Matana Roberts ~ COIN COIN Chapter Four: Memphis

COIN COIN Chapter Four: Memphis is essential listening.  It screams the past to the present, echoing Spike Lee’s cry at the end of Do the Right Thing:  “Wake up!”  We still haven’t woken up.  We still haven’t faced the sins of our ancestors, or tried to make reparations.  Instead, we’ve compounded our sins.

Racism is a global problem, but the United States has patented a particular brand, an umbrella that includes choke holds, unprovoked shootings, institutionalized poverty, gerrymandering, refugee limits and chants of “Send them back.”  One might say we’ve perfected the art of racism, creating a template for others to follow; and follow they have.

Roberts uses every communication tool at her disposal. She sings, screams, quotes and loops.  She folds in jazz, drone and sacred song.  She doesn’t preach as much as she presents.  In love with the positive aspects of the African-American experience, Roberts highlights the community, the faith, the endurance ~ all while underlining the sorrow, the fear, the rage.  Her saxophone and clarinet burst with the freedom of free jazz, offering transcendence through vibrant creation.  The band is all-new, ranging from Sam Shalabi (Land of Kush) to guitarist Hannah Marcus.  Jaw harp, fiddle, accordion and more engage in frantic interplay, rushing their notes into existence before they are extinguished like whitewashed history.

Liddie is an ancestor of Matana Roberts, her father killed by the Klan, her mother “disappeared.”  I’ve never been so frightened before, since mama told me to hide, those voices of those loud men getting ever more ferocious it seemed.  And sometime later mama dashed in and told me to run …  I am a child of the wind, even daddy used to say so, we would race and I would always win.  And he’d say run baby run, run like the wind, memory is a most unusual thing.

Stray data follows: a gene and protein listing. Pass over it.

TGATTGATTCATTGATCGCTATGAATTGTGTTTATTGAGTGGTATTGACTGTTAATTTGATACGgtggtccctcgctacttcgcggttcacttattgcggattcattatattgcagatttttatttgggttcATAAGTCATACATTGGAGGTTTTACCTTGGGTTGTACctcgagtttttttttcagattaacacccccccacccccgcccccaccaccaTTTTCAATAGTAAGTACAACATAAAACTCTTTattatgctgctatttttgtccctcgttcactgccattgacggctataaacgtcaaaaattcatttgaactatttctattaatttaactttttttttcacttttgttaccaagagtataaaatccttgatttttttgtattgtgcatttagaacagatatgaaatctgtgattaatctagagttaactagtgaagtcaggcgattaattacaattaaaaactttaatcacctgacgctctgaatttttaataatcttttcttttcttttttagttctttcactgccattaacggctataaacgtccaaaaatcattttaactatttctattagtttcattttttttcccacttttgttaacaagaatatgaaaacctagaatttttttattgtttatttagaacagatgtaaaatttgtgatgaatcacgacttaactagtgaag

That was a long time ago, wasn’t it?  Since then, we’ve had the civil rights movement and elected a black President.  These are old problems.

Two years ago in Charlotte, violence erupted at a white supremacist rally in Charlottesville, Virginia.  Commenting on the violence, the United States president was quick to point out that there were “very fine people on both sides.”  In 2014, a New York city police officer held Eric Garner in a chokehold.  The incident was caught on camera.  Garner cried, “I can’t breathe” ~ the last words he ever spoke.  This summer ~ five years later ~ his assailant was not charged with any crime.

Where is the church in all this?  Roberts’ spiritual background is a running theme in her work: a reminder of the ways in which shared song reflects and reinforces identity, and the ways in which spiritual song connects to the original Biblical figures, sidestepping any human reinterpretation.  The album’s first words are reminiscences of attending a childhood worship service, sitting in the back but not understanding why.  The tone seems joyful, like a forced smile.  Over the course of the album, the words accumulate in a tsunami of sadness.  The house of God, they said, was not for the mixing of the races. Some of those voices I could make out: Mr. Hancock of the dry goods store, Mr. Hart of the livery stable, and even Daddy’s cousin Thompson McCall.

Do Lord, oh do Lord, oh do you remember me? 

August, 2019.  Memphis.  A local diocese dismisses charges of racism against a priest who refuses to hire a housekeeper on the grounds that his dog “doesn’t like black people.”  August 2019.  Memphis.  Accusations of racism ~ and the backdraft to such accusations ~ roil the mayoral race.  “Day-doh,” sings Roberts, ironically echoing “Day-O,” a song the current Canadian Prime Minister once sang in blackface.  Fun fact:  there are more American governors who have worn blackface than there are American governors of color.

Roberts’ maternal grandmother stares directly from the cover, defiant.  What strength of will it must take to be a mere spark in the midst of a deluge.  And yet this spark is passed on, through family story and musical heritage, through blood, through grace, on to the current day. “I speak memory,” writes Roberts.  “I stand on the backs of many people, from so many different walks of life and difference, that never had a chance to express themselves as expressively as I have been given the privilege. In these sonic renderings, I celebrate the me, I celebrate the we, in all that it is now, and all that is yet to come or will be.”

And we’ll roll the old chariot along, and we’ll roll the old chariot along.

Richard Allen

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